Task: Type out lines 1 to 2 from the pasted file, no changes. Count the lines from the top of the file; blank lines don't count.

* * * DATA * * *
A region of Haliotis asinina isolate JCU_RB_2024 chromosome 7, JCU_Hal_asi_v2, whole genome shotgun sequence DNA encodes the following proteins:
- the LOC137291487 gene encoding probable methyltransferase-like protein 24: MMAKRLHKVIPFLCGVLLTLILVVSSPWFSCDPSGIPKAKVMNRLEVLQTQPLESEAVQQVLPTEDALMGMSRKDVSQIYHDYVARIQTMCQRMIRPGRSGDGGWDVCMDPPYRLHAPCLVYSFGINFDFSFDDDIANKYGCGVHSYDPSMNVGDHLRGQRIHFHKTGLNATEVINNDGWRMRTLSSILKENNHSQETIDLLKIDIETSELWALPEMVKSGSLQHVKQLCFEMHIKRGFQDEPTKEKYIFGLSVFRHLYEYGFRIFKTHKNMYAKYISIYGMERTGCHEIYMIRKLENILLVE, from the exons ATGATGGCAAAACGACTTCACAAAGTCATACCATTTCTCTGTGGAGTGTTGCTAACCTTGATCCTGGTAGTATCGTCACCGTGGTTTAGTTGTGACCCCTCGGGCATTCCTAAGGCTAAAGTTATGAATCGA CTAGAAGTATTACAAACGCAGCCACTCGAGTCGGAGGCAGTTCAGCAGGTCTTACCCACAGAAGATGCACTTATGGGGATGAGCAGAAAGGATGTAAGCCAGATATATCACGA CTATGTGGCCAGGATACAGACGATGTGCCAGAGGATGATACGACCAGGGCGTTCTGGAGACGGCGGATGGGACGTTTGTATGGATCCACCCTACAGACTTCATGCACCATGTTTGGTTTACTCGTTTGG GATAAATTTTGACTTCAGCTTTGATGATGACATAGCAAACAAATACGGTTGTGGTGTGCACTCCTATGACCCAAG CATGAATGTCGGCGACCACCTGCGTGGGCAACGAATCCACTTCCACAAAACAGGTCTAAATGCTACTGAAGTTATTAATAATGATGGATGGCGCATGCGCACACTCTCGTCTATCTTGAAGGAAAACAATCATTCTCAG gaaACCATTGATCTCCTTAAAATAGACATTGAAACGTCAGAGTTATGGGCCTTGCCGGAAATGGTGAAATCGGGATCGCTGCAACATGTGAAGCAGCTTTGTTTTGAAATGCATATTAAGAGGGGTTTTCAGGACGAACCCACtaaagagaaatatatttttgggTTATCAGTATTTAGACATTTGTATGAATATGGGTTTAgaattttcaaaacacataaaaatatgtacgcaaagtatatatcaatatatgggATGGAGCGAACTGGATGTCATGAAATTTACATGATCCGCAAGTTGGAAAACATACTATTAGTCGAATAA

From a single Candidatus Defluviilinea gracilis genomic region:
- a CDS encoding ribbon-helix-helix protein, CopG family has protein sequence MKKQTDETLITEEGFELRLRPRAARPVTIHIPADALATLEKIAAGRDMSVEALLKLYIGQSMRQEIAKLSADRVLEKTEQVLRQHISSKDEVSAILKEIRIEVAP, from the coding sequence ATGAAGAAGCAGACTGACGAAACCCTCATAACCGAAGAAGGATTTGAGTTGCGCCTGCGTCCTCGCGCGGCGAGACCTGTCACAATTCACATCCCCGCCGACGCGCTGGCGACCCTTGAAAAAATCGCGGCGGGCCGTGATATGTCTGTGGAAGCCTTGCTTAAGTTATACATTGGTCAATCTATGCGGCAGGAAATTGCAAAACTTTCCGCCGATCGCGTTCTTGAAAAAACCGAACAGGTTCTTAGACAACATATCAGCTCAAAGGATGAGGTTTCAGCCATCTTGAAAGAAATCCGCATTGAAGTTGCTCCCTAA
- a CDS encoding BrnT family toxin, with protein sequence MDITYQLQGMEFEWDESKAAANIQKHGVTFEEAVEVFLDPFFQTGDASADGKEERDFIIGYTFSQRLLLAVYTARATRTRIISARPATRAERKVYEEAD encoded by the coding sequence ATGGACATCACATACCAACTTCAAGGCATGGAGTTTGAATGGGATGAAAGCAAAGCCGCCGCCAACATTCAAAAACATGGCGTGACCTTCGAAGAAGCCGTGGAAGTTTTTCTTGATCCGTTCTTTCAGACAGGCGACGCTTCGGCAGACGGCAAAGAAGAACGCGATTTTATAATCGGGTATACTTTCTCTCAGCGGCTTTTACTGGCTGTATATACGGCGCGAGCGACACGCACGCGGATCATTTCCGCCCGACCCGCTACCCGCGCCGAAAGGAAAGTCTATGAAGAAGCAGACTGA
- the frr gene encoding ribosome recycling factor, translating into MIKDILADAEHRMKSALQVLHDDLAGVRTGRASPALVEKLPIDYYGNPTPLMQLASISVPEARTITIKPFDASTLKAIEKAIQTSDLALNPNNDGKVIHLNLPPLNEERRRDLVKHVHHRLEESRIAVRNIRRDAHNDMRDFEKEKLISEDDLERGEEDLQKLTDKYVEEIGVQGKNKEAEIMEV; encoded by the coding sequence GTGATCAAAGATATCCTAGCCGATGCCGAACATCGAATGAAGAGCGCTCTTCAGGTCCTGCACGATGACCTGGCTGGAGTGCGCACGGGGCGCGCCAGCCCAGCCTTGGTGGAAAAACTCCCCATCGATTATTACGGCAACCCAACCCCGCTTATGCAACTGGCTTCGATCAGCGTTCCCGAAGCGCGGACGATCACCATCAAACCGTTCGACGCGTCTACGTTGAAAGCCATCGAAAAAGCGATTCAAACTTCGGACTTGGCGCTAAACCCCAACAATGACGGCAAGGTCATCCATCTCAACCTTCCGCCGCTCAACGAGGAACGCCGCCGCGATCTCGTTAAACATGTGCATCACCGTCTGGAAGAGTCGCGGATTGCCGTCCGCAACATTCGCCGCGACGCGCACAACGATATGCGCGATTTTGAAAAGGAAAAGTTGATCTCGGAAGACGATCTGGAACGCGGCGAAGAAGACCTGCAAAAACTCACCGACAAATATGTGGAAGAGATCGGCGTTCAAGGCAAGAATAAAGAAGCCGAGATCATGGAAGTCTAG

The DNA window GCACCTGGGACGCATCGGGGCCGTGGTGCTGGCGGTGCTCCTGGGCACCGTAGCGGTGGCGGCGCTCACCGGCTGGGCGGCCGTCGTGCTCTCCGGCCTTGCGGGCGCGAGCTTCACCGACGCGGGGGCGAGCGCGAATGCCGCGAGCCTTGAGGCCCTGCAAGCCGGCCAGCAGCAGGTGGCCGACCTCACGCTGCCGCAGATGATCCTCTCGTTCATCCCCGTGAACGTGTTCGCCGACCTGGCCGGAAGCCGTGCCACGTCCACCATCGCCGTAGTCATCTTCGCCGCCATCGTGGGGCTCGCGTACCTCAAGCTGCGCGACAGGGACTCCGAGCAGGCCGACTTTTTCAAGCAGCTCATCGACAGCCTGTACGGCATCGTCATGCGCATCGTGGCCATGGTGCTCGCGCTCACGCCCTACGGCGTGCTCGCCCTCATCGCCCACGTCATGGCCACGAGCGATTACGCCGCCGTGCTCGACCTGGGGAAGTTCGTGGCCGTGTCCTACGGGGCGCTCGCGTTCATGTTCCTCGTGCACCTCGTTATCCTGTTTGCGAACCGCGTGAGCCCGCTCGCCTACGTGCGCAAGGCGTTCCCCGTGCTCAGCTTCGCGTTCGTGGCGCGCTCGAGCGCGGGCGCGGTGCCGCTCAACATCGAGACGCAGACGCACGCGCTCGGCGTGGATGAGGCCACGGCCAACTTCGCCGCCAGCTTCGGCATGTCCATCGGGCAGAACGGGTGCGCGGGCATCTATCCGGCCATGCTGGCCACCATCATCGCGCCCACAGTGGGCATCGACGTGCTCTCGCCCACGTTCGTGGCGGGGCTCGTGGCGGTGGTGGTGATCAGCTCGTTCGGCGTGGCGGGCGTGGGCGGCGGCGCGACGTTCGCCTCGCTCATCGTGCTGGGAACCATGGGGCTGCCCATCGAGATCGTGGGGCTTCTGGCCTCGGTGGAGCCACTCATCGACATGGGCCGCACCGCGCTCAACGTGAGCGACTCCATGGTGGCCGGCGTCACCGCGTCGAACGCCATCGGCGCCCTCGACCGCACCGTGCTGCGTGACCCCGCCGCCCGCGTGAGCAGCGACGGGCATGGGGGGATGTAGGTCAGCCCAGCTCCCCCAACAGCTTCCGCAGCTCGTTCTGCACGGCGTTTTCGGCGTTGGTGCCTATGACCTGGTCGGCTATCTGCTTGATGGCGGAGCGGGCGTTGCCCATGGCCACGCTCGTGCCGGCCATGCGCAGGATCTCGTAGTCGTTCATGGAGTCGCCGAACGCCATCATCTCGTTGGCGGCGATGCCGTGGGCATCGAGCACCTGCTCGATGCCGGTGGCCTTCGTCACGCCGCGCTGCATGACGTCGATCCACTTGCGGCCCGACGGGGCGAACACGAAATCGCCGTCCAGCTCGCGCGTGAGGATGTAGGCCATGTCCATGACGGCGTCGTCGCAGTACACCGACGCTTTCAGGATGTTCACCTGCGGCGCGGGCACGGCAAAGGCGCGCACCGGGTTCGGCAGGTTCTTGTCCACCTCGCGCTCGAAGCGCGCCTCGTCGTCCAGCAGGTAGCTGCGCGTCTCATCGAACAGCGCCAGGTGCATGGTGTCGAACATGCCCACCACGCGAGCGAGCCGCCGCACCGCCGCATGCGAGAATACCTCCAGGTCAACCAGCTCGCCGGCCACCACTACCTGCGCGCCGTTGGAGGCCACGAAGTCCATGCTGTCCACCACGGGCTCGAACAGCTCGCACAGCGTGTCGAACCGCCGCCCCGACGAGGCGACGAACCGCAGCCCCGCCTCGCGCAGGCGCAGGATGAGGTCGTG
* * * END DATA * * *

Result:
A region of Haliotis asinina isolate JCU_RB_2024 chromosome 7, JCU_Hal_asi_v2, whole genome shotgun sequence DNA encodes the following proteins:
- the LOC137291487 gene encoding probable methyltransferase-like protein 24: MMAKRLHKVIPFLCGVLLTLILVVSSPWFSCDPSGIPKAKVMNRLEVLQTQPLESEAVQQVLPTEDALMGMSRKDVSQIYHDYVARIQTMCQRMIRPGRSGDGGWDVCMDPPYRLHAPCLVYSFGINFDFSFDDDIANKYGCGVHSYDPSMNVGDHLRGQRIHFHKTGLNATEVINNDGWRMRTLSSILKENNHSQETIDLLKIDIETSELWALPEMVKSGSLQHVKQLCFEMHIKRGFQDEPTKEKYIFGLSVFRHLYEYGFRIFKTHKNMYAKYISIYGMERTGCHEIYMIRKLENILLVE, from the exons ATGATGGCAAAACGACTTCACAAAGTCATACCATTTCTCTGTGGAGTGTTGCTAACCTTGATCCTGGTAGTATCGTCACCGTGGTTTAGTTGTGACCCCTCGGGCATTCCTAAGGCTAAAGTTATGAATCGA CTAGAAGTATTACAAACGCAGCCACTCGAGTCGGAGGCAGTTCAGCAGGTCTTACCCACAGAAGATGCACTTATGGGGATGAGCAGAAAGGATGTAAGCCAGATATATCACGA CTATGTGGCCAGGATACAGACGATGTGCCAGAGGATGATACGACCAGGGCGTTCTGGAGACGGCGGATGGGACGTTTGTATGGATCCACCCTACAGACTTCATGCACCATGTTTGGTTTACTCGTTTGG GATAAATTTTGACTTCAGCTTTGATGATGACATAGCAAACAAATACGGTTGTGGTGTGCACTCCTATGACCCAAG CATGAATGTCGGCGACCACCTGCGTGGGCAACGAATCCACTTCCACAAAACAGGTCTAAATGCTACTGAAGTTATTAATAATGATGGATGGCGCATGCGCACACTCTCGTCTATCTTGAAGGAAAACAATCATTCTCAG gaaACCATTGATCTCCTTAAAATAGACATTGAAACGTCAGAGTTATGGGCCTTGCCGGAAATGGTGAAATCGGGATCGCTGCAACATGTGAAGCAGCTTTGTTTTGAAATGCATATTAAGAGGGGTTTTCAGGACGAACCCACtaaagagaaatatatttttgggTTATCAGTATTTAGACATTTGTATGAATATGGGTTTAgaattttcaaaacacataaaaatatgtacgcaaagtatatatcaatatatgggATGGAGCGAACTGGATGTCATGAAATTTACATGATCCGCAAGTTGGAAAACATACTATTAGTCGAATAA